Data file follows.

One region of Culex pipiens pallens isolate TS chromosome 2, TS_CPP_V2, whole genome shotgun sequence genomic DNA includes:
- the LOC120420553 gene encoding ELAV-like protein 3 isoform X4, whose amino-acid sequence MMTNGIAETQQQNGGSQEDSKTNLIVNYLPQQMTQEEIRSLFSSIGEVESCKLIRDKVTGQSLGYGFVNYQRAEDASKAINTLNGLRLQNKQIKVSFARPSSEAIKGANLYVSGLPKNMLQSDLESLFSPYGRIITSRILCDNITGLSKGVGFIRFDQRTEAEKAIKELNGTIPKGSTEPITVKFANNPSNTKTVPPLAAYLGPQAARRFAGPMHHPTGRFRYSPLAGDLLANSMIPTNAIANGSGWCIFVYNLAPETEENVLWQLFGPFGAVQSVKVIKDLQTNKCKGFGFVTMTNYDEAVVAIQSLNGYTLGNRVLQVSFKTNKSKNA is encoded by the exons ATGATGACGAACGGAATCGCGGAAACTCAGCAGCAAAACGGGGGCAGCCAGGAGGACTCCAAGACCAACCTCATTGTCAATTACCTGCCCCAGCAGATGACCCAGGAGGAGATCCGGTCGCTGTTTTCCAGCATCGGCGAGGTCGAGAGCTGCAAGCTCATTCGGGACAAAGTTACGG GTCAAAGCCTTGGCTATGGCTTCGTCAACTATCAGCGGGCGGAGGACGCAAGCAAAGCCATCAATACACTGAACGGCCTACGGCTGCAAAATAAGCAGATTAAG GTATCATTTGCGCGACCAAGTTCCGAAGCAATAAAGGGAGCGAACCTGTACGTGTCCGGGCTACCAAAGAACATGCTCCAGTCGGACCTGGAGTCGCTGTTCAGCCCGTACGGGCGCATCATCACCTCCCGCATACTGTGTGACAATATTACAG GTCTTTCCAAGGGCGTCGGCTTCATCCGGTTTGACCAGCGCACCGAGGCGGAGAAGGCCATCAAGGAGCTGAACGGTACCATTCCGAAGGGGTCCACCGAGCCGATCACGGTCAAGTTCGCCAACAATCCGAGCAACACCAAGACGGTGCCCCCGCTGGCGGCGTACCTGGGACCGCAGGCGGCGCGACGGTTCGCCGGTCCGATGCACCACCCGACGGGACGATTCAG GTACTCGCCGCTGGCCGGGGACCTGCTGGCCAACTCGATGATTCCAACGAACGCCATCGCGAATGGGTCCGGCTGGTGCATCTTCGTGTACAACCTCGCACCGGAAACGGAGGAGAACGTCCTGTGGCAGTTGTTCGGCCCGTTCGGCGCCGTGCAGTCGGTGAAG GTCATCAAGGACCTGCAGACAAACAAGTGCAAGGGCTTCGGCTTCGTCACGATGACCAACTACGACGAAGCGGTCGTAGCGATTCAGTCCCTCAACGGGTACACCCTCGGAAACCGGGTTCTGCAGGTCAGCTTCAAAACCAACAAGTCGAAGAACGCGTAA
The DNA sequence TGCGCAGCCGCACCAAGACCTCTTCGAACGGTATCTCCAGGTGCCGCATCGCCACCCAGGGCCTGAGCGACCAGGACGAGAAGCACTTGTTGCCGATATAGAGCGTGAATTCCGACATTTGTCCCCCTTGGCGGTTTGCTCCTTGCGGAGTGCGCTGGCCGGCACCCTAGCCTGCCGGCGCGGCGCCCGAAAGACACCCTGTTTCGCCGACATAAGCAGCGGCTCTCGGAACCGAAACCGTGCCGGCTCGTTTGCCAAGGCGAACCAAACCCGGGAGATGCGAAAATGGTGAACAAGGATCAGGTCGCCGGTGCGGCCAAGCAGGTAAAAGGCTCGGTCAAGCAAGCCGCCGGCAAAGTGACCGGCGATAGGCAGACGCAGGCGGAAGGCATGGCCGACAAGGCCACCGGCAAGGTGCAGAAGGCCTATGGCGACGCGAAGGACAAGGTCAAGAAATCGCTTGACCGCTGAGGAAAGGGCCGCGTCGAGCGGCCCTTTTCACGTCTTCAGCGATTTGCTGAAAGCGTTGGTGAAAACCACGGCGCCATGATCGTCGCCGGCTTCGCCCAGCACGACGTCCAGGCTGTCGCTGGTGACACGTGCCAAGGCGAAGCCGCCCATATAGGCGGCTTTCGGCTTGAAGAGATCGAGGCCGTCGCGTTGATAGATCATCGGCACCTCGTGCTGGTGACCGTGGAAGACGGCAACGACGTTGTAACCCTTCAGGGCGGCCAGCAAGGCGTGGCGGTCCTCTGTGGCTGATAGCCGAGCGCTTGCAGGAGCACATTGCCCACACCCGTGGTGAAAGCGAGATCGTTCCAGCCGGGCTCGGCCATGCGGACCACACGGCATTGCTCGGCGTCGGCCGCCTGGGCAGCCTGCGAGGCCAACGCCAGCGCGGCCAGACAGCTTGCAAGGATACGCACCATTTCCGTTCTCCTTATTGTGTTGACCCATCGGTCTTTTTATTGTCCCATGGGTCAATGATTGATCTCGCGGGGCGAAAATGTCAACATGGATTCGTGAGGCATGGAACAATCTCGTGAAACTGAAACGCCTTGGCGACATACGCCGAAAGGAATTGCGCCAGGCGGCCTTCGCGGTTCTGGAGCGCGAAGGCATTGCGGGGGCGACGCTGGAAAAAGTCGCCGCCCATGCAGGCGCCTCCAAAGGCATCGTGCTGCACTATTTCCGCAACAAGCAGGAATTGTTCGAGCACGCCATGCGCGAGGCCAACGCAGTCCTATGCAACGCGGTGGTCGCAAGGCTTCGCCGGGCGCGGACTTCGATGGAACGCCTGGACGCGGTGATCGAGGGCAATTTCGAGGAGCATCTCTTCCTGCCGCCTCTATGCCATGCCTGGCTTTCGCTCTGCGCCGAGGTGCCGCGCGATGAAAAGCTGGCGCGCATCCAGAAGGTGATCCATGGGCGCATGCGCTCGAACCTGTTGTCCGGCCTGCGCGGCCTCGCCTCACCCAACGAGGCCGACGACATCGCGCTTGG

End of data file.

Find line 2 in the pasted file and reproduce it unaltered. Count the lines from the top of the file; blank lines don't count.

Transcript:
- the LOC120420553 gene encoding ELAV-like protein 3 isoform X4, whose amino-acid sequence MMTNGIAETQQQNGGSQEDSKTNLIVNYLPQQMTQEEIRSLFSSIGEVESCKLIRDKVTGQSLGYGFVNYQRAEDASKAINTLNGLRLQNKQIKVSFARPSSEAIKGANLYVSGLPKNMLQSDLESLFSPYGRIITSRILCDNITGLSKGVGFIRFDQRTEAEKAIKELNGTIPKGSTEPITVKFANNPSNTKTVPPLAAYLGPQAARRFAGPMHHPTGRFRYSPLAGDLLANSMIPTNAIANGSGWCIFVYNLAPETEENVLWQLFGPFGAVQSVKVIKDLQTNKCKGFGFVTMTNYDEAVVAIQSLNGYTLGNRVLQVSFKTNKSKNA is encoded by the exons ATGATGACGAACGGAATCGCGGAAACTCAGCAGCAAAACGGGGGCAGCCAGGAGGACTCCAAGACCAACCTCATTGTCAATTACCTGCCCCAGCAGATGACCCAGGAGGAGATCCGGTCGCTGTTTTCCAGCATCGGCGAGGTCGAGAGCTGCAAGCTCATTCGGGACAAAGTTACGG GTCAAAGCCTTGGCTATGGCTTCGTCAACTATCAGCGGGCGGAGGACGCAAGCAAAGCCATCAATACACTGAACGGCCTACGGCTGCAAAATAAGCAGATTAAG GTATCATTTGCGCGACCAAGTTCCGAAGCAATAAAGGGAGCGAACCTGTACGTGTCCGGGCTACCAAAGAACATGCTCCAGTCGGACCTGGAGTCGCTGTTCAGCCCGTACGGGCGCATCATCACCTCCCGCATACTGTGTGACAATATTACAG GTCTTTCCAAGGGCGTCGGCTTCATCCGGTTTGACCAGCGCACCGAGGCGGAGAAGGCCATCAAGGAGCTGAACGGTACCATTCCGAAGGGGTCCACCGAGCCGATCACGGTCAAGTTCGCCAACAATCCGAGCAACACCAAGACGGTGCCCCCGCTGGCGGCGTACCTGGGACCGCAGGCGGCGCGACGGTTCGCCGGTCCGATGCACCACCCGACGGGACGATTCAG GTACTCGCCGCTGGCCGGGGACCTGCTGGCCAACTCGATGATTCCAACGAACGCCATCGCGAATGGGTCCGGCTGGTGCATCTTCGTGTACAACCTCGCACCGGAAACGGAGGAGAACGTCCTGTGGCAGTTGTTCGGCCCGTTCGGCGCCGTGCAGTCGGTGAAG GTCATCAAGGACCTGCAGACAAACAAGTGCAAGGGCTTCGGCTTCGTCACGATGACCAACTACGACGAAGCGGTCGTAGCGATTCAGTCCCTCAACGGGTACACCCTCGGAAACCGGGTTCTGCAGGTCAGCTTCAAAACCAACAAGTCGAAGAACGCGTAA